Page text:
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Monday, June 5, 2006

Nyet way

Portland Mayor Tom Potter's "vision quest" has now taken the form of a questionnaire that's been translated into several languages. Here's the Russian version. Make up your own jokes. Here's what I've got so far:

My Russian isn't too good, but I think it starts off with "Pancakes, Ham or Cheese?"

About an hour after these were distributed, Emilie Boyles turned a thousand of them back in, all in the same handwriting.

Too bad Diane Linn's on the way out. We could have had a Klingon version.

Comments (7)

I thought that Adam Davis's Comments at City Club picked up in Ryan Frank's blog last week said it all. (he published the whole text and it is worth reading)

"Related to this is the fact that many Oregonians don't associate government services with the quality of life they have in their neighborhoods……..I see very little indication that this will change. Why? Are they learning it at school? No. Are they learning it around the dinner table? No. Are they learning it from the politicians? No. If anything, politicians are taking advantage of this ignorance and making it worse. Candidate after candidate is making promises, saying it's all about waste and inefficiency. They cater to these low awareness and knowledge levels, they get into office, and then they can't deliver on the promises they made to the voters because of the realities of the public finance system.

The bottom line? More people are telling us that they want to vote for a tax to support something that they care very deeply about, but they just can't because of the economic realities they deal with daily"

The public is tuned out, and feel like this Vision Quest is another exercise to develope a "public mandate" to raise taxes and the politicos just don't get it.

People aren't stupid, if an unemployed creditors on the door step woman can get a $150,000 grant from the City with the help from the "Russian Vision Quest" whose former employer IROC got a Visioning Grant while he was working outreach for IROC.

That needs to be cleaned up, but also the same version of that with the developers expensive lawyers by their side, skimming off TIF money that should go to services to keep roads, schools, parks, and public safety on line.

I agree with Adams the "Vision" we need is a clear reform of the accounting system so that folks in the neighborhoods can see where their tax money is being spent, and insures that at least some of their tax dollars are taking care of business in their neighborhood, and not making the rich richer. That's what capitalism is supposed to be for not the government.

And people shouldn't associate government services with quality of life. Quality of life should be left to the individual to pursue, not the government to provide.

Unfortunately, a huge percentage of the populace thinks the gummint should be responsible for just about everything.


Speaking of "Dr." Vladimir Golovan (Boyles' scam artist), I wonder if it's been pointed out that he is on Mayor Potter's Vision Committee...


So, "Dr." Golovan is on the Vision committee handing out taxpayer money to IRCO, the non-profit where he was employed. You gotta love this town.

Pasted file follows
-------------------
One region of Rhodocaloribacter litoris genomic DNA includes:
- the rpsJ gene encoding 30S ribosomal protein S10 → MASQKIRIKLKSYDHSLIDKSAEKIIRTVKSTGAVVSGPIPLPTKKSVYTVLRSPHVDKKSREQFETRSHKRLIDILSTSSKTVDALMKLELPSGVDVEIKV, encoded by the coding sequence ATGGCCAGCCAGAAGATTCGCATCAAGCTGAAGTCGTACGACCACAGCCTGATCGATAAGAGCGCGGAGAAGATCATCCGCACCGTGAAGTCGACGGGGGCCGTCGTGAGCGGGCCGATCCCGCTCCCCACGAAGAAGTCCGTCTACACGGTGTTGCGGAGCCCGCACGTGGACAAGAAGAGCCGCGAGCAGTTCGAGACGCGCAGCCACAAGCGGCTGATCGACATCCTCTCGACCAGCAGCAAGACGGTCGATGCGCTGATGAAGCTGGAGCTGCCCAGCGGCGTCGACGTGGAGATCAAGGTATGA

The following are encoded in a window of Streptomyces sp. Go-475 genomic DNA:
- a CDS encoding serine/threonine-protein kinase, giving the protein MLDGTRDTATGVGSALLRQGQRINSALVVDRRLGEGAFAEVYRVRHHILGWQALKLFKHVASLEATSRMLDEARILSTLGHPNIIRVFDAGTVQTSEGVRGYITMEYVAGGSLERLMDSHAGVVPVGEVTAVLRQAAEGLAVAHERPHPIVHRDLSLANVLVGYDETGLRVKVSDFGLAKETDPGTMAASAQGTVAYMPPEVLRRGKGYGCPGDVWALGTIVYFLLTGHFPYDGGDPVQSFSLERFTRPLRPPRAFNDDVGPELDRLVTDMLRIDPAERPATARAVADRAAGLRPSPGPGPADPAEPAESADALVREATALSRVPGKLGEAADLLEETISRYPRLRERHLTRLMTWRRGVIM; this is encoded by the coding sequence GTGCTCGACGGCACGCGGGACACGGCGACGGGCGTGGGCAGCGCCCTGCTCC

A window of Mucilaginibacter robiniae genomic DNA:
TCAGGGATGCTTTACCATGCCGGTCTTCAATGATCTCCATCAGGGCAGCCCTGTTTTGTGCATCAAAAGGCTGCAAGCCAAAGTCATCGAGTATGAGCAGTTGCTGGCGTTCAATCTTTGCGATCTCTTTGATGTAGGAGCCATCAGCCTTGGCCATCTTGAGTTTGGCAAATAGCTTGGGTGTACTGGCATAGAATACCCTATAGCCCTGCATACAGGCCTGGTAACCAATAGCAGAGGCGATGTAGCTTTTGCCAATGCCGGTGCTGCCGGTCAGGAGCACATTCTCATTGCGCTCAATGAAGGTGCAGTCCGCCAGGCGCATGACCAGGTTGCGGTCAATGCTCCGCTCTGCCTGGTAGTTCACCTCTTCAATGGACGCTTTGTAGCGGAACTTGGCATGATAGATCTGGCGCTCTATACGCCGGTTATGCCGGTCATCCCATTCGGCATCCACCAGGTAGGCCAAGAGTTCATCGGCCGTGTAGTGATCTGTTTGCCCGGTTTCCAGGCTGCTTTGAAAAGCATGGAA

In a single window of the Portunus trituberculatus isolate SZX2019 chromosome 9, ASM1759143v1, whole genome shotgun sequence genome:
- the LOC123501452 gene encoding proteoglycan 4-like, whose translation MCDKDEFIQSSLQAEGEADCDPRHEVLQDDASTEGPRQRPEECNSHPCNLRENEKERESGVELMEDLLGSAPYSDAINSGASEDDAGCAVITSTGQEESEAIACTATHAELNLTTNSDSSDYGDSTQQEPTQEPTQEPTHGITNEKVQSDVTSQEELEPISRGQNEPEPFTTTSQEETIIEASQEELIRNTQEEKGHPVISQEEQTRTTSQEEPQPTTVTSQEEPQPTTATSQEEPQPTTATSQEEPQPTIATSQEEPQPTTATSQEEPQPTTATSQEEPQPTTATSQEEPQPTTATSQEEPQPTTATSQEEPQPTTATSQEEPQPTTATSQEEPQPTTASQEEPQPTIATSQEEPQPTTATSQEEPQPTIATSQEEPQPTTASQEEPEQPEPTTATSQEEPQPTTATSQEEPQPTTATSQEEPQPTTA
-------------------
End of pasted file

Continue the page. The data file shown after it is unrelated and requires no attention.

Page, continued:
"Currently on leave of absence." You couldn't make funnier stuff up.

"And people shouldn't associate government services with quality of life. Quality of life should be left to the individual to pursue, not the government to provide."

Chris...doesn't your statement seem just a little over simplified? Do you really think that our quality of life in this country would be very high if we didn't have adequate governmental health, safety, transportation and education services? I seriously doubt that you, or any other sane person, would support the notion that the government should stop doing things like paving streets or providing police services.

It seems as though there is a huge gray area between what almost all agree are essential city services such as water, police, parks, fire, etc. and what others see as fluff (i.e. public art projects, the OHSU tram, Free Wi-Fi, generous retirement & disability funds for public employees, etc.). Goverments can provide "non-essential" services that dramatically improve the quality of life in a community for a very low per capita expenditure.

Is "visioning" such a bad thing? Is it wrong for the government to ask the people what their needs are so rational decisions can be made regarding the allocation of limited resources?

I think good government can and should play a very proactive role in bettering the quality of life of it's citizens. Mayor Potter and the folks at City Hall work for the tax payers, and I for one see absolutely nothing wrong with them asking the tax payers (including those that only speak Russian) what they need so they can do a better job. Vocal and/or powerful special interests often prevail in determining how money is spent is this city and asking the people at large what their needs are is good policy in my book.

Visioning isn't even a word. Therefore is is a very bad thing.

One of the problems is that connection between government services and how the money is spent by the politicos is so skewed and shrouded in mystery accounting process.

Goverment serves a vital purpose in providing services.

It would make no sense for example for each homeowner to build the section of road in front of thier house, and economy of scale for services in an urban area, individual homeowners could not easily provide police, fire, and parks services economicly.

The problem comes when money is diverted from these essential services to pet projects that benefit a few and not the general population.

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